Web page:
Genetic engineering is a laboratory technique used by scientists to change the DNA of living organisms. DNA is the blueprint for the individuality of an organism, which relies upon the information stored in its DNA for the management of every biochemical process. The life, growth and unique features of the organism depend on its DNA. The segments of DNA which have been associated with specific features or functions of an organism are called genes (Mayeno 2).
Molecular biologists have discovered many enzymes which change the structure of DNA in living organisms. Some of these enzymes can cut and join strands of DNA. Using such enzymes, scientists learned to cut specific genes from DNA and to build customized DNA using these genes. They also learned about vectors, strands of DNA such as viruses, which can infect a cell and insert themselves into its DNA (Mayeno 2).
With this knowledge, scientists started to build vectors which incorporated genes of their choosing and used the new vectors to insert these genes into the DNA of living organisms.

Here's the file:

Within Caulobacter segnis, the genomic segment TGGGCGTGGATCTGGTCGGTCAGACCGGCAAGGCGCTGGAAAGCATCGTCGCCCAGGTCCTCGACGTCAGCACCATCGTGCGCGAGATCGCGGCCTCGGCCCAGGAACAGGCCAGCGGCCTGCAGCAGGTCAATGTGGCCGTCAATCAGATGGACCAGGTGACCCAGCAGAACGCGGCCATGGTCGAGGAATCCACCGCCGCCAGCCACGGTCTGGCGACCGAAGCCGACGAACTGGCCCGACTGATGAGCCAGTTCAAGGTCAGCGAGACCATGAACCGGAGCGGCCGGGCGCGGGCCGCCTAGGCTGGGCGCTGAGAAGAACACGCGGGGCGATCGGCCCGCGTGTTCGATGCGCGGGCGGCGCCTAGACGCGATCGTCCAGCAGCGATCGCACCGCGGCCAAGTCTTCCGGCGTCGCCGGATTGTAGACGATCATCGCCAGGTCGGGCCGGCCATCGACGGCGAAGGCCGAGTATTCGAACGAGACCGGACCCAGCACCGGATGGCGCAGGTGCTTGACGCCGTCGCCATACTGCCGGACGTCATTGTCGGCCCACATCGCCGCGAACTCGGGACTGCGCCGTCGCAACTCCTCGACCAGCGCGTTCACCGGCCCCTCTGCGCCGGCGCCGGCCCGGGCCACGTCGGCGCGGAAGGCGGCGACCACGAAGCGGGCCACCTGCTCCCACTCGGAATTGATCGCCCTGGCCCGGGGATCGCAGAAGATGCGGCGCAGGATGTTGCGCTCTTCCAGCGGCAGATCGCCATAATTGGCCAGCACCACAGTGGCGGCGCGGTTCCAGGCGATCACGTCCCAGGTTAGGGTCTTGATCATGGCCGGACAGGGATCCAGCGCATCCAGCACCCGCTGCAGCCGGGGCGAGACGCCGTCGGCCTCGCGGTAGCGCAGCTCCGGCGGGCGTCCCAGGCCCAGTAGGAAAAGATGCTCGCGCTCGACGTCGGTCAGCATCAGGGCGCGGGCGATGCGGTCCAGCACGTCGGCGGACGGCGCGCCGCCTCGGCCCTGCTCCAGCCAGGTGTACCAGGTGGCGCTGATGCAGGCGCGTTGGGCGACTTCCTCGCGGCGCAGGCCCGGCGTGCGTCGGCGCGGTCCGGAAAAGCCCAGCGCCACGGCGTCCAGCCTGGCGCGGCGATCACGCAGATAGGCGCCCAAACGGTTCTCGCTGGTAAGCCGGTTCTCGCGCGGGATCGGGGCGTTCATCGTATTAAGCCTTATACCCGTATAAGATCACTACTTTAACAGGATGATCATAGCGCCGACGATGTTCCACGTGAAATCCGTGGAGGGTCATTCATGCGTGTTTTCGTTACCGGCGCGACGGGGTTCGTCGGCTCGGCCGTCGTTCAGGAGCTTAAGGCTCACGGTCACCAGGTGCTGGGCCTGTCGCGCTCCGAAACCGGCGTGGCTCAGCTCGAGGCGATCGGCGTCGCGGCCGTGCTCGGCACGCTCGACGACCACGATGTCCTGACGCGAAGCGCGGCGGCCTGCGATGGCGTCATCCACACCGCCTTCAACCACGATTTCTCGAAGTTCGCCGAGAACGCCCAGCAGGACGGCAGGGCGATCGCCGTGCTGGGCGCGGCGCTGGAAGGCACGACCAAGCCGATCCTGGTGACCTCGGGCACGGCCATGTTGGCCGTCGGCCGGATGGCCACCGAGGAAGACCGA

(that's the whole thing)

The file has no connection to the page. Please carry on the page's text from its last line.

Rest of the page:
Genetic engineers believe they can improve the foods we eat by doing this. For example, tomatoes are sensitive to frost. This shortens their growing season. Fish, on the other hand, survive in very cold water. Scientists identified a particular gene which enables a flounder to resist cold and used the technology of genetic engineering to insert this 'anti-freeze' gene into a tomato. This makes it possible to extend the growing season of the tomato (Avery 2).
At first glance, this might look exciting to some people. Scientists want to transfer desirable qualities from one organism to another, for example, to make a crop resistant to an herbicide or to enhance food value. Deeper consideration reveals serious dangers. Imprecise Technology is when a genetic engineer moves genes...